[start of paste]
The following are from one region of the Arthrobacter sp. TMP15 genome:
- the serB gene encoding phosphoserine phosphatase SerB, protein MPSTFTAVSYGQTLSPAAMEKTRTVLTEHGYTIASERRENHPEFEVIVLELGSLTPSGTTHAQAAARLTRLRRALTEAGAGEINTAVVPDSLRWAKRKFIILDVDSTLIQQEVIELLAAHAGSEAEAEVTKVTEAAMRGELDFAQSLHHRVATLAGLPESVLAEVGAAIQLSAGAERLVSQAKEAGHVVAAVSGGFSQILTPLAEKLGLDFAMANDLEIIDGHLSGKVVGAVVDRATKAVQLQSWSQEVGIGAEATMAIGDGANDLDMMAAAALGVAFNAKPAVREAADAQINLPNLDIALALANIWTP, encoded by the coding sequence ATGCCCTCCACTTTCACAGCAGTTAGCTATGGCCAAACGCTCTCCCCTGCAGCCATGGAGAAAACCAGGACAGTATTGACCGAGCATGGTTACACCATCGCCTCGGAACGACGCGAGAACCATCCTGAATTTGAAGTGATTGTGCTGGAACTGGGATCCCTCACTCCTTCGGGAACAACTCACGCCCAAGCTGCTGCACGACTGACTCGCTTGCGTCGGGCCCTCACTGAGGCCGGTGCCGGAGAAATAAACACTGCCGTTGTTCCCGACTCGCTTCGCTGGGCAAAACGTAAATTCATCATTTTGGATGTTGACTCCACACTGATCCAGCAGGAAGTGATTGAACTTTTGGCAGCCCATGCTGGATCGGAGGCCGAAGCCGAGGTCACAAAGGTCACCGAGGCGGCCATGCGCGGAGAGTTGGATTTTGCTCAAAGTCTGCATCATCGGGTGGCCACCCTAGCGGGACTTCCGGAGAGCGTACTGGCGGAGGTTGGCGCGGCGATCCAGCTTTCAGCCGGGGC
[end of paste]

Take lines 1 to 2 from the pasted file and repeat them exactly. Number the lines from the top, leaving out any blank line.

The following are from one region of the Arthrobacter sp. TMP15 genome:
- the serB gene encoding phosphoserine phosphatase SerB, protein MPSTFTAVSYGQTLSPAAMEKTRTVLTEHGYTIASERRENHPEFEVIVLELGSLTPSGTTHAQAAARLTRLRRALTEAGAGEINTAVVPDSLRWAKRKFIILDVDSTLIQQEVIELLAAHAGSEAEAEVTKVTEAAMRGELDFAQSLHHRVATLAGLPESVLAEVGAAIQLSAGAERLVSQAKEAGHVVAAVSGGFSQILTPLAEKLGLDFAMANDLEIIDGHLSGKVVGAVVDRATKAVQLQSWSQEVGIGAEATMAIGDGANDLDMMAAAALGVAFNAKPAVREAADAQINLPNLDIALALANIWTP, encoded by the coding sequence ATGCCCTCCACTTTCACAGCAGTTAGCTATGGCCAAACGCTCTCCCCTGCAGCCATGGAGAAAACCAGGACAGTATTGACCGAGCATGGTTACACCATCGCCTCGGAACGACGCGAGAACCATCCTGAATTTGAAGTGATTGTGCTGGAACTGGGATCCCTCACTCCTTCGGGAACAACTCACGCCCAAGCTGCTGCACGACTGACTCGCTTGCGTCGGGCCCTCACTGAGGCCGGTGCCGGAGAAATAAACACTGCCGTTGTTCCCGACTCGCTTCGCTGGGCAAAACGTAAATTCATCATTTTGGATGTTGACTCCACACTGATCCAGCAGGAAGTGATTGAACTTTTGGCAGCCCATGCTGGATCGGAGGCCGAAGCCGAGGTCACAAAGGTCACCGAGGCGGCCATGCGCGGAGAGTTGGATTTTGCTCAAAGTCTGCATCATCGGGTGGCCACCCTAGCGGGACTTCCGGAGAGCGTACTGGCGGAGGTTGGCGCGGCGATCCAGCTTTCAGCCGGGGC